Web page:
Laurence Perkins / Sarah Watts / Martin Roscoe

The Princess & the Bear

  • AllMusic Rating
  • User Ratings (0)
  • Your Rating

AllMusic Review by

Even without its other attractions, this lovely album of works for clarinet and bassoon is a must for anyone who loves the music of Richard Strauss, for it contains what is really the premiere of an important late work of that master. The Duet-Concertino of 1947 was never published, and, without the insights of the current recording, did not seem to make much sense. It is not too much to say, as bassoonist and annotator Laurence Perkins suggests, that "in a sense, one can regard this piece as Richard Strauss's final tone poem." Perkins, clarinetist Sarah Watts, and conductor Sian Edwards, leading the Royal Scottish National Orchestra, connect this work to a fairy tale derived from "Beauty and the Beast": there is a princess (the clarinet), at first discomfited by a bear (the bassoon), but eventually falling into a kind of rapport with it. The work is fascinating in that it puts the wonderful, autumnal lyricism of the Four Last Songs into a more extended musical form. Sample the opening Andante moderato movement, with its disjointed relationship between the clarinet and the bassoon, and you'll likely be drawn in, especially inasmuch as Edwards and the orchestra grasp the music's gentle humor. The other two works also feature the clarinet-and-bassoon combination and feel like princess-and-bear interactions in their own right. The Beethoven Trio in E flat major, Op. 38, is also hardly played. It's an adaptation by Beethoven himself of the Septet, Op. 20, which, odd as it seems today, was one of Beethoven's most popular works during his lifetime. The reduced version may actually be preferable to the original. No more common is the Trio pathétique in D minor of Glinka. Written during the composer's student years in Italy, it has little trace of Russian influence, but it is a more than competent essay in the post-Classical style of Hummel and Weber, with perhaps a dash of Donizetti. The sound, from Henry Wood Hall in Glasgow, is mismatched between the orchestral Duet-Concertino and the chamber pieces, but even this is attractive. This is a program that hangs together so well that it justifies the mixed media. An exceptional sleeper of an album.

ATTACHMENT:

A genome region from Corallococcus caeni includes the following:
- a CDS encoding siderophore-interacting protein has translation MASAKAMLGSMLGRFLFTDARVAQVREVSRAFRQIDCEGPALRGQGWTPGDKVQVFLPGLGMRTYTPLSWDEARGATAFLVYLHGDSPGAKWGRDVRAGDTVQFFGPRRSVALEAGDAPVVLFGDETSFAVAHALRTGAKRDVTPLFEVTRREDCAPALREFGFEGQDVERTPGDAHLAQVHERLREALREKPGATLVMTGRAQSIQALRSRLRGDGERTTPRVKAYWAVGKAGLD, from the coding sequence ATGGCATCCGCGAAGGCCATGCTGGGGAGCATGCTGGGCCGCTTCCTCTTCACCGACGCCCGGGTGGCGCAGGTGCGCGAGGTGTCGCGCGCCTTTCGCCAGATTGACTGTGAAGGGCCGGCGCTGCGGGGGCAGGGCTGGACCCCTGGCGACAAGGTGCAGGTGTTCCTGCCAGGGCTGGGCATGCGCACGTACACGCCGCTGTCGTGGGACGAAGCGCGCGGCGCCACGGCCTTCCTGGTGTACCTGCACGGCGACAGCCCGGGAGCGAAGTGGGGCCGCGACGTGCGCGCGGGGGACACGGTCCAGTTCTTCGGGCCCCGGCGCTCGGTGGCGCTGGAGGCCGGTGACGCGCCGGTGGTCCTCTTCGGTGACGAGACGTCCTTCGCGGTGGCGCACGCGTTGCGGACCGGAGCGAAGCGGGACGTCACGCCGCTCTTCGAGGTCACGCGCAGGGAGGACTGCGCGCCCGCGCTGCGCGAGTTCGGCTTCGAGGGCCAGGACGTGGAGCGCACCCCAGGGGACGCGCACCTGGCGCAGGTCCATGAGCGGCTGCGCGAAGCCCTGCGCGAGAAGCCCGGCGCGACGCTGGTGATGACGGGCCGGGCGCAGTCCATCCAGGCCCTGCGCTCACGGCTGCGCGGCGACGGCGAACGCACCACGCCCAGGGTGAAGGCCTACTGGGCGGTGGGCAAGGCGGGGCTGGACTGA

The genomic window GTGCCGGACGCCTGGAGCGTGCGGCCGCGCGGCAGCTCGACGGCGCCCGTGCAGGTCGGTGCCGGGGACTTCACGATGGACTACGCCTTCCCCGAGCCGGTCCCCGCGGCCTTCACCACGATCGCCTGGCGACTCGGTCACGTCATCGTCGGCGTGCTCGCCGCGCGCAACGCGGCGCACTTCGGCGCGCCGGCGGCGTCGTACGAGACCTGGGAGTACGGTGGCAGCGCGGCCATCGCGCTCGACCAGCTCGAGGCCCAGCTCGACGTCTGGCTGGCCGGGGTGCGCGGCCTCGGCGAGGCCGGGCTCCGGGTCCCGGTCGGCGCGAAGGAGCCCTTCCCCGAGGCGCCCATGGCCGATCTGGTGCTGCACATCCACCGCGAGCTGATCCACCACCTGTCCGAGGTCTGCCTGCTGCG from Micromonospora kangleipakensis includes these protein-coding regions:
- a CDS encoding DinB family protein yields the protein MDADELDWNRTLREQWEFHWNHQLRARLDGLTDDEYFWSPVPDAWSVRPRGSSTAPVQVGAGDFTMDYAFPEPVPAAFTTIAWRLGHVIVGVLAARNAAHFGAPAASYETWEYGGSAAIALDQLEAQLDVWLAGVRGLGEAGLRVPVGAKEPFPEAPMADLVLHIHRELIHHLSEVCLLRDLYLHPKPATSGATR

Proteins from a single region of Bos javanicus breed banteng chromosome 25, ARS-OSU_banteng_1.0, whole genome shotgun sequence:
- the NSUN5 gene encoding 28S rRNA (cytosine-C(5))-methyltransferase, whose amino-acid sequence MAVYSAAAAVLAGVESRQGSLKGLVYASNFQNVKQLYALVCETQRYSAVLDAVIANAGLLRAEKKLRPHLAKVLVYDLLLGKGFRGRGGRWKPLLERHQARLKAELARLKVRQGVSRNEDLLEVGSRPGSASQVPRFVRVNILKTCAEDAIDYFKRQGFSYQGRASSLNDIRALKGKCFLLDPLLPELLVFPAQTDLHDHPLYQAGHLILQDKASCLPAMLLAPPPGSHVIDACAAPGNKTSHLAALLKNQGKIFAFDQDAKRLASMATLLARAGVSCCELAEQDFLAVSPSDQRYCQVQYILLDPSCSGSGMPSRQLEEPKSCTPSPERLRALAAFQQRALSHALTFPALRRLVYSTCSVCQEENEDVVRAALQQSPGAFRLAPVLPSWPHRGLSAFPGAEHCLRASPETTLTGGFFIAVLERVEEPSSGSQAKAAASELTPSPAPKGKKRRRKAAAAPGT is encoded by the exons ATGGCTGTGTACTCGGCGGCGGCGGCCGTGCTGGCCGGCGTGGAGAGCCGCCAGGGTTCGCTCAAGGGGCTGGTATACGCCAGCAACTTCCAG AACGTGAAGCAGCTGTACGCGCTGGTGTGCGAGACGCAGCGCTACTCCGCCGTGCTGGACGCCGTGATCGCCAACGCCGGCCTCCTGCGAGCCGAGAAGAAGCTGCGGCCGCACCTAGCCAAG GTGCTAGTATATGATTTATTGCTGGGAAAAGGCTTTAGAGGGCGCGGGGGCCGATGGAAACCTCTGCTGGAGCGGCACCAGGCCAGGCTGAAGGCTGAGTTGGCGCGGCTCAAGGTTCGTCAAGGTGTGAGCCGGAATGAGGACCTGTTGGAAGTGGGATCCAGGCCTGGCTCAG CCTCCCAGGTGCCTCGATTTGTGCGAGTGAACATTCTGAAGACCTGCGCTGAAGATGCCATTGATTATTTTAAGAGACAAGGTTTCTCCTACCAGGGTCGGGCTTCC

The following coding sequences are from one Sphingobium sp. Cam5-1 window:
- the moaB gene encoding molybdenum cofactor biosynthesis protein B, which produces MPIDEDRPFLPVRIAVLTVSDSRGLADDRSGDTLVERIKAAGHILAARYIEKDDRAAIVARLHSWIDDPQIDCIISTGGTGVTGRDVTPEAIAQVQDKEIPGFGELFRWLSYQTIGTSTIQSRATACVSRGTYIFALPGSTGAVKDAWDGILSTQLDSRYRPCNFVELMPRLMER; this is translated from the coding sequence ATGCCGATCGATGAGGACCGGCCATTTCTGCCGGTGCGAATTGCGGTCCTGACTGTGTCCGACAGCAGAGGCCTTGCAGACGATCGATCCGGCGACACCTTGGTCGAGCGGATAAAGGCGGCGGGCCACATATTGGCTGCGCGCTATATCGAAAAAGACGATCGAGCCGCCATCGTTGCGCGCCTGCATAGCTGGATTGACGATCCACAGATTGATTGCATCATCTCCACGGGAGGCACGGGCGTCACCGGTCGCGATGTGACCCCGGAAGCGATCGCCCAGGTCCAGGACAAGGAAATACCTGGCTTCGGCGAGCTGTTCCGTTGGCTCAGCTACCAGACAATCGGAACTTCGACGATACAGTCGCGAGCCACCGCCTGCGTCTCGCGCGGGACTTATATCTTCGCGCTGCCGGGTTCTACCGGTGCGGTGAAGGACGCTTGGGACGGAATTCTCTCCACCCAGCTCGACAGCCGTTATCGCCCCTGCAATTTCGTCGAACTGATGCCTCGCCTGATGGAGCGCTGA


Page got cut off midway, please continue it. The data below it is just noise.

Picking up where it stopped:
Track Listing

Sample Title/Composer Performer Time Stream
Duet-Concertino TrV293 for clarinet and bassoon with string orchestra and harp
1 06:54 Amazon
2 03:52 Amazon
3 11:03 Amazon
Trio in E flat major Op. 38
4 10:12 Amazon
5 07:26 Amazon
6 03:26 Amazon
7 07:20 Amazon
8 03:06 Amazon
9 07:42 Amazon
Trio pathétique in D minor
10 04:56 Amazon
11 03:15 Amazon
12 04:47 Amazon
13 02:11 Amazon
blue highlight denotes track pick